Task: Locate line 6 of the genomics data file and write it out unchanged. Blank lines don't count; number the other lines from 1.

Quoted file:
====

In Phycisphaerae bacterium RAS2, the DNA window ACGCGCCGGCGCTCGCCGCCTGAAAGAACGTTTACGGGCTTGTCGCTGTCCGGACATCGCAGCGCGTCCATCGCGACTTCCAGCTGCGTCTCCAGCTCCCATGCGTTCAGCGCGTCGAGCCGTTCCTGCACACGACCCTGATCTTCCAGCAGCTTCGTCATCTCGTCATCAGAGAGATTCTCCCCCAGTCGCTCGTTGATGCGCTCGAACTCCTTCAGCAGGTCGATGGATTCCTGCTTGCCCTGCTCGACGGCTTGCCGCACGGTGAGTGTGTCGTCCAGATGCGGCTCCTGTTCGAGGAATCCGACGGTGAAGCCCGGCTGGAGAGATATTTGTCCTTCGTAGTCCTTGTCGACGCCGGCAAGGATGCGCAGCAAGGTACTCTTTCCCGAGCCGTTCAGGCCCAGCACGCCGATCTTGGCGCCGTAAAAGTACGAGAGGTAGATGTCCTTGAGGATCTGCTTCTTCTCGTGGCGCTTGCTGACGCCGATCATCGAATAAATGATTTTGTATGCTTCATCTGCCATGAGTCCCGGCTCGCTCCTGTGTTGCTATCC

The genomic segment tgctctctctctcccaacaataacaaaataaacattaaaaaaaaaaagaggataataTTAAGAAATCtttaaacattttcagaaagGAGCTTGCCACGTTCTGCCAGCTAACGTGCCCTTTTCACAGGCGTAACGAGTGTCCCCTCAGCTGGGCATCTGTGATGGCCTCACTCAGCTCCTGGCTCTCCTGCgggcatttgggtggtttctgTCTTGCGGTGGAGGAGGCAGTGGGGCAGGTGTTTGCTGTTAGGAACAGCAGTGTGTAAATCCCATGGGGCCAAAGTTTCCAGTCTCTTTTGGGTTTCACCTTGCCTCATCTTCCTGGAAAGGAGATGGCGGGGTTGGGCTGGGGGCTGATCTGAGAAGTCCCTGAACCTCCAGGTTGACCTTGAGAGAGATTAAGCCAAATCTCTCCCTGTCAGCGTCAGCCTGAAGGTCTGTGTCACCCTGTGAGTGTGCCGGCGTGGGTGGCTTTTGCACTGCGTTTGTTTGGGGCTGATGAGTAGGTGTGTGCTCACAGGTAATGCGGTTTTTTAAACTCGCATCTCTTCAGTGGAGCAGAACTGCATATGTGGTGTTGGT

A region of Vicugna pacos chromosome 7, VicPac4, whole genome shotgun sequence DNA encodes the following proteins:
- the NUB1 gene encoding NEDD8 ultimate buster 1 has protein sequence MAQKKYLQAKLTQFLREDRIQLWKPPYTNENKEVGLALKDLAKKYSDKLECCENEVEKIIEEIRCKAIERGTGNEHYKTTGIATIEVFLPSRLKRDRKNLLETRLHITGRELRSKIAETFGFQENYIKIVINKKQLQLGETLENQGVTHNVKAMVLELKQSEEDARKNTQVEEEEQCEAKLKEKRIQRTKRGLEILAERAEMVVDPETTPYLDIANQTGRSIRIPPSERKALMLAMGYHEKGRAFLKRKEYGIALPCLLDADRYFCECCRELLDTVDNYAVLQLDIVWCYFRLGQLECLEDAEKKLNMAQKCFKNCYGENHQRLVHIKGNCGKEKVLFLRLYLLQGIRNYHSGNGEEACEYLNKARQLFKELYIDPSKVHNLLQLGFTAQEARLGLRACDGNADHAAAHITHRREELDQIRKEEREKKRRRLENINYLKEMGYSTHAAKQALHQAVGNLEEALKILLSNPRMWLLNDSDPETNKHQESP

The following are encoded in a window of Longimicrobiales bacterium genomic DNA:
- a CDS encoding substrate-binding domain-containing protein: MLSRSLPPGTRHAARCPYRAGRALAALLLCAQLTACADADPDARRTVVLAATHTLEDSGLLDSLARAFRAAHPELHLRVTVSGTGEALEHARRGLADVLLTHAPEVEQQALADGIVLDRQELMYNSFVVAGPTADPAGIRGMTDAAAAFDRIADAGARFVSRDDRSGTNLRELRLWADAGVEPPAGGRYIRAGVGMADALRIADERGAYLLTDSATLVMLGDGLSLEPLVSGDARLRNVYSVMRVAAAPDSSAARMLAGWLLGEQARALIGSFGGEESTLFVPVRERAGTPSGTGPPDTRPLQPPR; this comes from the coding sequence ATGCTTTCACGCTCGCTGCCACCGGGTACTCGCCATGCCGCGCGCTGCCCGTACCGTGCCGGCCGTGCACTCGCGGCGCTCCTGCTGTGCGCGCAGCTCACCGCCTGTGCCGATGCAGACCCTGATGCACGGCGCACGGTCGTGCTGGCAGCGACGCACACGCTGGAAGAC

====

- a CDS encoding substrate-binding domain-containing protein: MLSRSLPPGTRHAARCPYRAGRALAALLLCAQLTACADADPDARRTVVLAATHTLEDSGLLDSLARAFRAAHPELHLRVTVSGTGEALEHARRGLADVLLTHAPEVEQQALADGIVLDRQELMYNSFVVAGPTADPAGIRGMTDAAAAFDRIADAGARFVSRDDRSGTNLRELRLWADAGVEPPAGGRYIRAGVGMADALRIADERGAYLLTDSATLVMLGDGLSLEPLVSGDARLRNVYSVMRVAAAPDSSAARMLAGWLLGEQARALIGSFGGEESTLFVPVRERAGTPSGTGPPDTRPLQPPR; this comes from the coding sequence ATGCTTTCACGCTCGCTGCCACCGGGTACTCGCCATGCCGCGCGCTGCCCGTACCGTGCCGGCCGTGCACTCGCGGCGCTCCTGCTGTGCGCGCAGCTCACCGCCTGTGCCGATGCAGACCCTGATGCACGGCGCACGGTCGTGCTGGCAGCGACGCACACGCTGGAAGAC